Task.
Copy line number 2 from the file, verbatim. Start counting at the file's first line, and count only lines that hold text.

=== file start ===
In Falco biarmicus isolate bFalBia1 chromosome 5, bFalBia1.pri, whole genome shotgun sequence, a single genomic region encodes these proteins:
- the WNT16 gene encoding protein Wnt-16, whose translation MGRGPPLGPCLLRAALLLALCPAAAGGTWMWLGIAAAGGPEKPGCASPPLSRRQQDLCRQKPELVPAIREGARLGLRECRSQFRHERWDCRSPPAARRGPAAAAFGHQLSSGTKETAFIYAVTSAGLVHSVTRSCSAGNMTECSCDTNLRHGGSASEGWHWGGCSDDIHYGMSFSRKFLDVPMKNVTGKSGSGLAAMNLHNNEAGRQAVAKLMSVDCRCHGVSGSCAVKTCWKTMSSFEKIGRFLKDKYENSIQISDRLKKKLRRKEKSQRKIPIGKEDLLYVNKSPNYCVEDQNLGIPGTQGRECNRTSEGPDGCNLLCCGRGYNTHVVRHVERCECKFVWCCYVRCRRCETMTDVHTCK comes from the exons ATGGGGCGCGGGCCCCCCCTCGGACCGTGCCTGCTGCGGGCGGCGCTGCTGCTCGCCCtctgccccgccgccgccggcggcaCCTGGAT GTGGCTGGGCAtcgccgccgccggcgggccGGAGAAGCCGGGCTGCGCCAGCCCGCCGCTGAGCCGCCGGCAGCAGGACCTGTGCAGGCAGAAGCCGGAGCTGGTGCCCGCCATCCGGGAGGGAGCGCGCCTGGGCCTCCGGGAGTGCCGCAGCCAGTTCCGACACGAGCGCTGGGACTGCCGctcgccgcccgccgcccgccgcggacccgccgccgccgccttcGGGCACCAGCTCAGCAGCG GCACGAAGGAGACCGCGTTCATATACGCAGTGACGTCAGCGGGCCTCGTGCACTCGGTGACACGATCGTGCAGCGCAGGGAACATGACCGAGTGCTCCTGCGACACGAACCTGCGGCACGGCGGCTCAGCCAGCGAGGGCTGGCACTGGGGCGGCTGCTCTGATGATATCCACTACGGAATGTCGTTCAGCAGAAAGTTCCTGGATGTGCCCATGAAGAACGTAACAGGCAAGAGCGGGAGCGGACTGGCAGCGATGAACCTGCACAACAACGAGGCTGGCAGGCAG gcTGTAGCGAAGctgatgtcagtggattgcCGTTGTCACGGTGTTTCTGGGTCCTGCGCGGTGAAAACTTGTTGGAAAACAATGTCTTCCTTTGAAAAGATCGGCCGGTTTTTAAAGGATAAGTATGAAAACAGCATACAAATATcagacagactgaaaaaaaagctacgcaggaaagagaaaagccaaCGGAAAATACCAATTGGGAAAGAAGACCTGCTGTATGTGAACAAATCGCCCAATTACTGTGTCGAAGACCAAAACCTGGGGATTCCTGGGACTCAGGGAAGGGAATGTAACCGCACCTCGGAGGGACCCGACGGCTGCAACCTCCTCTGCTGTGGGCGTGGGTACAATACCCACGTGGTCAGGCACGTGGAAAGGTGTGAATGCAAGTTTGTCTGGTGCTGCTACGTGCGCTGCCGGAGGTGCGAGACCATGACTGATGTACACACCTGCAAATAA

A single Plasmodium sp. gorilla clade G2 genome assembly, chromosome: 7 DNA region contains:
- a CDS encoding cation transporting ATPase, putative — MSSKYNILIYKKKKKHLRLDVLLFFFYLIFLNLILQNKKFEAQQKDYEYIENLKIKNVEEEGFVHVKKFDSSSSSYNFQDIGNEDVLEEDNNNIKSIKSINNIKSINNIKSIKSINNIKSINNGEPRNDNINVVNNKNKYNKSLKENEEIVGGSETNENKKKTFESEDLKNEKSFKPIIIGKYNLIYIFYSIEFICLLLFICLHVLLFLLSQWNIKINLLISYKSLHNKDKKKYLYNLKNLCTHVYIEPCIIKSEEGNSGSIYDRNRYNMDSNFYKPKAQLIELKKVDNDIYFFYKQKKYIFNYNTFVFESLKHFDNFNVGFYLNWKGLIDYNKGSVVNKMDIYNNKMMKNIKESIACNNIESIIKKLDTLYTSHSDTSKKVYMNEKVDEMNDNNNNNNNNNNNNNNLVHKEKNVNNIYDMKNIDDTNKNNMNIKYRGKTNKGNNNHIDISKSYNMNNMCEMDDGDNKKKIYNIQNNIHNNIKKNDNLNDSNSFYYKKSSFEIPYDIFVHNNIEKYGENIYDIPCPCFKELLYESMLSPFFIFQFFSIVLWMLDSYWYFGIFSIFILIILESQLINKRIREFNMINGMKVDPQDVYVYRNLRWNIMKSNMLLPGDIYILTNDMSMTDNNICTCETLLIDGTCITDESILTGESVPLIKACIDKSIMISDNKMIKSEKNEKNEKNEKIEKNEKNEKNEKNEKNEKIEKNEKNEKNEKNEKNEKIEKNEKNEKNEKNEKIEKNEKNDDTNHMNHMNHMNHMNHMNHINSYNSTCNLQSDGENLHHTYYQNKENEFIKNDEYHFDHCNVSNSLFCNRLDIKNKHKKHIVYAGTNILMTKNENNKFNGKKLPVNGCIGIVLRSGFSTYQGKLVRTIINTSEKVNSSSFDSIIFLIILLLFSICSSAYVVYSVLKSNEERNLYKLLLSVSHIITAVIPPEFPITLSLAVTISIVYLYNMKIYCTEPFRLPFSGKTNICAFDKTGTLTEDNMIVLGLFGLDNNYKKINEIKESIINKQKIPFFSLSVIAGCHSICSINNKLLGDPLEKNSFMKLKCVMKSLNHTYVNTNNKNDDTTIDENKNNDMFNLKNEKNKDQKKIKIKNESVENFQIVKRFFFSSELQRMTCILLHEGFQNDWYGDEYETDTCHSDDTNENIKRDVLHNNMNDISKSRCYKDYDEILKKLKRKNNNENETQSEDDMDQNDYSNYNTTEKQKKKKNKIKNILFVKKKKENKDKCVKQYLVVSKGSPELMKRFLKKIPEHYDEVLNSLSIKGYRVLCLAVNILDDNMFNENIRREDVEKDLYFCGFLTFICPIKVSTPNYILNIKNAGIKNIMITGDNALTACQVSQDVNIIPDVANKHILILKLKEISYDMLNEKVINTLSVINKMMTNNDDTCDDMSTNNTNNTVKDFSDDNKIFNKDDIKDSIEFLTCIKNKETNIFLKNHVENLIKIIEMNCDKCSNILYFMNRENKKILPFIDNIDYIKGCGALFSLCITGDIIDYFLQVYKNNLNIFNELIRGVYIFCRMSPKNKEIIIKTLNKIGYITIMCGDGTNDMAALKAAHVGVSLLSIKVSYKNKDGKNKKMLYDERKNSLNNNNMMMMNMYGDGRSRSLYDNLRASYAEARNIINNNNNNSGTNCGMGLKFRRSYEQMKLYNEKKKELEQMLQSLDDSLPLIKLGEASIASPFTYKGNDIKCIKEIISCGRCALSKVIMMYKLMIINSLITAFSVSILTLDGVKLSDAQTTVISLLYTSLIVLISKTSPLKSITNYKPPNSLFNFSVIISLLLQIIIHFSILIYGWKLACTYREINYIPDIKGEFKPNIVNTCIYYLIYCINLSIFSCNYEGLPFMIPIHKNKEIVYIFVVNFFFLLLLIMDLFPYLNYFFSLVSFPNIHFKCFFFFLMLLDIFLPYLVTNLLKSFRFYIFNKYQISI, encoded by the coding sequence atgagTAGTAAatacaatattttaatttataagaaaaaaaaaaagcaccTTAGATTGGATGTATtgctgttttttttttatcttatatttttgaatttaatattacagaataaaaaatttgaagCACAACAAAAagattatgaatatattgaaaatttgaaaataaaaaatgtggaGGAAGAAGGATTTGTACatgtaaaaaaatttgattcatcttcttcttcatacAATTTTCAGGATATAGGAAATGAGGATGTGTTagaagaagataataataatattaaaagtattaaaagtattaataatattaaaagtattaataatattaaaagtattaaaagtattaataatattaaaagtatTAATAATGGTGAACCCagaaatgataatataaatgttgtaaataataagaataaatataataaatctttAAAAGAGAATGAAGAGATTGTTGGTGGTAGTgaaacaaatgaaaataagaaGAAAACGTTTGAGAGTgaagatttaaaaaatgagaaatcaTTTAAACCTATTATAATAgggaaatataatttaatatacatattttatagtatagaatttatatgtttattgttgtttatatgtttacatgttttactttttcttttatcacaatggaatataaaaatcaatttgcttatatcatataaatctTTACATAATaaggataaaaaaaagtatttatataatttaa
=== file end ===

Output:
- the WNT16 gene encoding protein Wnt-16, whose translation MGRGPPLGPCLLRAALLLALCPAAAGGTWMWLGIAAAGGPEKPGCASPPLSRRQQDLCRQKPELVPAIREGARLGLRECRSQFRHERWDCRSPPAARRGPAAAAFGHQLSSGTKETAFIYAVTSAGLVHSVTRSCSAGNMTECSCDTNLRHGGSASEGWHWGGCSDDIHYGMSFSRKFLDVPMKNVTGKSGSGLAAMNLHNNEAGRQAVAKLMSVDCRCHGVSGSCAVKTCWKTMSSFEKIGRFLKDKYENSIQISDRLKKKLRRKEKSQRKIPIGKEDLLYVNKSPNYCVEDQNLGIPGTQGRECNRTSEGPDGCNLLCCGRGYNTHVVRHVERCECKFVWCCYVRCRRCETMTDVHTCK comes from the exons ATGGGGCGCGGGCCCCCCCTCGGACCGTGCCTGCTGCGGGCGGCGCTGCTGCTCGCCCtctgccccgccgccgccggcggcaCCTGGAT GTGGCTGGGCAtcgccgccgccggcgggccGGAGAAGCCGGGCTGCGCCAGCCCGCCGCTGAGCCGCCGGCAGCAGGACCTGTGCAGGCAGAAGCCGGAGCTGGTGCCCGCCATCCGGGAGGGAGCGCGCCTGGGCCTCCGGGAGTGCCGCAGCCAGTTCCGACACGAGCGCTGGGACTGCCGctcgccgcccgccgcccgccgcggacccgccgccgccgccttcGGGCACCAGCTCAGCAGCG GCACGAAGGAGACCGCGTTCATATACGCAGTGACGTCAGCGGGCCTCGTGCACTCGGTGACACGATCGTGCAGCGCAGGGAACATGACCGAGTGCTCCTGCGACACGAACCTGCGGCACGGCGGCTCAGCCAGCGAGGGCTGGCACTGGGGCGGCTGCTCTGATGATATCCACTACGGAATGTCGTTCAGCAGAAAGTTCCTGGATGTGCCCATGAAGAACGTAACAGGCAAGAGCGGGAGCGGACTGGCAGCGATGAACCTGCACAACAACGAGGCTGGCAGGCAG gcTGTAGCGAAGctgatgtcagtggattgcCGTTGTCACGGTGTTTCTGGGTCCTGCGCGGTGAAAACTTGTTGGAAAACAATGTCTTCCTTTGAAAAGATCGGCCGGTTTTTAAAGGATAAGTATGAAAACAGCATACAAATATcagacagactgaaaaaaaagctacgcaggaaagagaaaagccaaCGGAAAATACCAATTGGGAAAGAAGACCTGCTGTATGTGAACAAATCGCCCAATTACTGTGTCGAAGACCAAAACCTGGGGATTCCTGGGACTCAGGGAAGGGAATGTAACCGCACCTCGGAGGGACCCGACGGCTGCAACCTCCTCTGCTGTGGGCGTGGGTACAATACCCACGTGGTCAGGCACGTGGAAAGGTGTGAATGCAAGTTTGTCTGGTGCTGCTACGTGCGCTGCCGGAGGTGCGAGACCATGACTGATGTACACACCTGCAAATAA